Often, state occupational exposure statutes also require or authorize HIV tests if an inmate has been involved in an incident where there was a possibility of HIV exposure. Occupational exposure statues generally allow a corrections officer or corrections employee to request that a prisoner be tested for HIV if the officer or employee was exposed to the prisoner's blood or bodily fluids. (8) Some occupational exposure statutes require a court order before an inmate may be tested. Others require immediate mandatory testing once an officer or employee has filed a request that the inmate be tested.


    Most prison HIV testing policies were created through the legislative process. Therefore, most states have statutes, codes, or other legislative regulations that govern HIV testing within the state correctional system. There are, however, states where the legislature has not directly dealt with the issue or has merely delegated the decision to a state administrative agency, such as the department of corrections or department of health.

    In states where the legislature or general assembly has responded to the issue of HIV testing in the correctional system, a particular statute or code section will typically require or authorize some form of voluntary or mandatory HIV testing. The specificity of the laws regarding HIV testing is unique to each state and varies greatly among states. For example, in both California and Illinois, an entire chapter of codified law has been devoted specifically to how and when inmates will be tested for HIV. However, in other states, inmate testing is mentioned only briefly within the provisions of another interrelated statute. (9)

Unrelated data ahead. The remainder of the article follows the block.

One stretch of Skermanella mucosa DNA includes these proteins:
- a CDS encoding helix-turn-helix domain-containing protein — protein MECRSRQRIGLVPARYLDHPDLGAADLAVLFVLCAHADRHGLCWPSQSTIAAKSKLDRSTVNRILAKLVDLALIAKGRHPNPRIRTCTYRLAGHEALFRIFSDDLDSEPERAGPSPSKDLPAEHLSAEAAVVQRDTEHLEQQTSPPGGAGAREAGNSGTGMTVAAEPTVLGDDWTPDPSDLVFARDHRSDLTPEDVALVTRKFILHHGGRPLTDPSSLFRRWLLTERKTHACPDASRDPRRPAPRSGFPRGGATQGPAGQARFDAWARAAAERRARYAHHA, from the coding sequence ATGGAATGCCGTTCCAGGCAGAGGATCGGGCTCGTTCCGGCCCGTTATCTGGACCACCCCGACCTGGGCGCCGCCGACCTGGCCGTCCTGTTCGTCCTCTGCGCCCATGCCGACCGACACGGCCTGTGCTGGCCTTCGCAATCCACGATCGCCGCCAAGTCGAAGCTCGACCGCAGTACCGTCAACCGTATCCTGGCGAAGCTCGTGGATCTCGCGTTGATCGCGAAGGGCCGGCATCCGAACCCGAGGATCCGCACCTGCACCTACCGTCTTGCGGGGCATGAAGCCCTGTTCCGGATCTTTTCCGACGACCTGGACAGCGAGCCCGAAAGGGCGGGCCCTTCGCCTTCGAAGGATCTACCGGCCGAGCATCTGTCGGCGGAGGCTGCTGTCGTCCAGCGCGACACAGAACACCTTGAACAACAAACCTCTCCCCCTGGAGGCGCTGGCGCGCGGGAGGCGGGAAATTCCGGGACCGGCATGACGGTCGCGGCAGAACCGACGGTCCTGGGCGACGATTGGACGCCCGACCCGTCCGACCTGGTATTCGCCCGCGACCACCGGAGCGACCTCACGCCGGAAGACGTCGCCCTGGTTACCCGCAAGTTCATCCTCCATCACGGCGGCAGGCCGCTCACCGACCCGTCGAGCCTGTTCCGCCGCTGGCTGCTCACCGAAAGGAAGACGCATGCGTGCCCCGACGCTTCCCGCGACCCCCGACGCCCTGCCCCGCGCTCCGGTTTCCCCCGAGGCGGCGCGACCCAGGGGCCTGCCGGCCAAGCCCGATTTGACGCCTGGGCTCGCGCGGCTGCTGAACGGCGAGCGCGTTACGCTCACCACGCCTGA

In states where the legislature has delegated the prison HIV testing issue to an administrative agency, such as the department of corrections or department of health, administrative regulations promulgated by those agencies typically will govern the method of testing in the state correctional system. In some states, however, an administrative agency may have re-delegated the issue to a correctional facility's head physician or facility director. Thus, different methods of testing may be implemented in different correctional facilities.

    In states where the legislature has not responded to the issue at all, it is very difficult to ascertain what method of HIV testing is implemented within the state correctional system. In other states, however, an administrative agency may have adopted a particular method of HIV testing pursuant to some general grant of authority (e.g., the department of correction's authority to manage prisoners or the department of health's authority to prevent the spread of HIV).



      Almost every state as well as the District of Columbia and the Federal Bureau of Prisons require or authorize the testing of sexual offenders for HIV. This testing is usually conducted pursuant to a court order after a person has been charged with or convicted of a...